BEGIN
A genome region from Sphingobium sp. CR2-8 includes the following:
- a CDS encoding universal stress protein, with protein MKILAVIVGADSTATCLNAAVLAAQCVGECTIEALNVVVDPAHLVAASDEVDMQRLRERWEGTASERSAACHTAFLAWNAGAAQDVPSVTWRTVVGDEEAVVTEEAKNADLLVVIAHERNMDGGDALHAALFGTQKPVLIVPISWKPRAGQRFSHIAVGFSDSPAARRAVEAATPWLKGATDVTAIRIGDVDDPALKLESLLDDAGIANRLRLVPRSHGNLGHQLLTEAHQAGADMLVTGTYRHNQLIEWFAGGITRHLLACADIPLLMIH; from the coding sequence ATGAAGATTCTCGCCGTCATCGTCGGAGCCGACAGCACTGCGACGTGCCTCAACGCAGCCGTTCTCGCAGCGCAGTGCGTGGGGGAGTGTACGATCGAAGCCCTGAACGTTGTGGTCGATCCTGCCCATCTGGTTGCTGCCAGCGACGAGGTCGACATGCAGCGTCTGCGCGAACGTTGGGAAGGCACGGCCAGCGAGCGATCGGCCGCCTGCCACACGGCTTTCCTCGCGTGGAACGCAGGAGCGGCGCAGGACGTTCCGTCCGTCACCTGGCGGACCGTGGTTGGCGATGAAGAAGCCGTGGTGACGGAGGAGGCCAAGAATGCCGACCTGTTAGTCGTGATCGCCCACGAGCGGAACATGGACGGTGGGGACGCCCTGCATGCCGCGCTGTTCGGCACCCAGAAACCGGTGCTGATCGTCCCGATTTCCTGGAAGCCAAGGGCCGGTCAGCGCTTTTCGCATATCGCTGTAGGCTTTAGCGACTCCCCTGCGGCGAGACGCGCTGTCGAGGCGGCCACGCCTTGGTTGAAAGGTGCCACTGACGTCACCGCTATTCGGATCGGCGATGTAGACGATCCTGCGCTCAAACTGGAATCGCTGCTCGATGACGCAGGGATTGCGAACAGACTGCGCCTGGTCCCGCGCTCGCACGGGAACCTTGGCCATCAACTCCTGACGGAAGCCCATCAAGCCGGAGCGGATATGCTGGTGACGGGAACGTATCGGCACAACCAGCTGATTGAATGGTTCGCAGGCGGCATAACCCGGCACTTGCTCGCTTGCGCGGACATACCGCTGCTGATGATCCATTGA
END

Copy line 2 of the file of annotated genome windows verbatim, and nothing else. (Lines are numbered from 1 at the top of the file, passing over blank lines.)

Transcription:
- a CDS encoding universal stress protein, with protein MKILAVIVGADSTATCLNAAVLAAQCVGECTIEALNVVVDPAHLVAASDEVDMQRLRERWEGTASERSAACHTAFLAWNAGAAQDVPSVTWRTVVGDEEAVVTEEAKNADLLVVIAHERNMDGGDALHAALFGTQKPVLIVPISWKPRAGQRFSHIAVGFSDSPAARRAVEAATPWLKGATDVTAIRIGDVDDPALKLESLLDDAGIANRLRLVPRSHGNLGHQLLTEAHQAGADMLVTGTYRHNQLIEWFAGGITRHLLACADIPLLMIH; from the coding sequence ATGAAGATTCTCGCCGTCATCGTCGGAGCCGACAGCACTGCGACGTGCCTCAACGCAGCCGTTCTCGCAGCGCAGTGCGTGGGGGAGTGTACGATCGAAGCCCTGAACGTTGTGGTCGATCCTGCCCATCTGGTTGCTGCCAGCGACGAGGTCGACATGCAGCGTCTGCGCGAACGTTGGGAAGGCACGGCCAGCGAGCGATCGGCCGCCTGCCACACGGCTTTCCTCGCGTGGAACGCAGGAGCGGCGCAGGACGTTCCGTCCGTCACCTGGCGGACCGTGGTTGGCGATGAAGAAGCCGTGGTGACGGAGGAGGCCAAGAATGCCGACCTGTTAGTCGTGATCGCCCACGAGCGGAACATGGACGGTGGGGACGCCCTGCATGCCGCGCTGTTCGGCACCCAGAAACCGGTGCTGATCGTCCCGATTTCCTGGAAGCCAAGGGCCGGTCAGCGCTTTTCGCATATCGCTGTAGGCTTTAGCGACTCCCCTGCGGCGAGACGCGCTGTCGAGGCGGCCACGCCTTGGTTGAAAGGTGCCACTGACGTCACCGCTATTCGGATCGGCGATGTAGACGATCCTGCGCTCAAACTGGAATCGCTGCTCGATGACGCAGGGATTGCGAACAGACTGCGCCTGGTCCCGCGCTCGCACGGGAACCTTGGCCATCAACTCCTGACGGAAGCCCATCAAGCCGGAGCGGATATGCTGGTGACGGGAACGTATCGGCACAACCAGCTGATTGAATGGTTCGCAGGCGGCATAACCCGGCACTTGCTCGCTTGCGCGGACATACCGCTGCTGATGATCCATTGA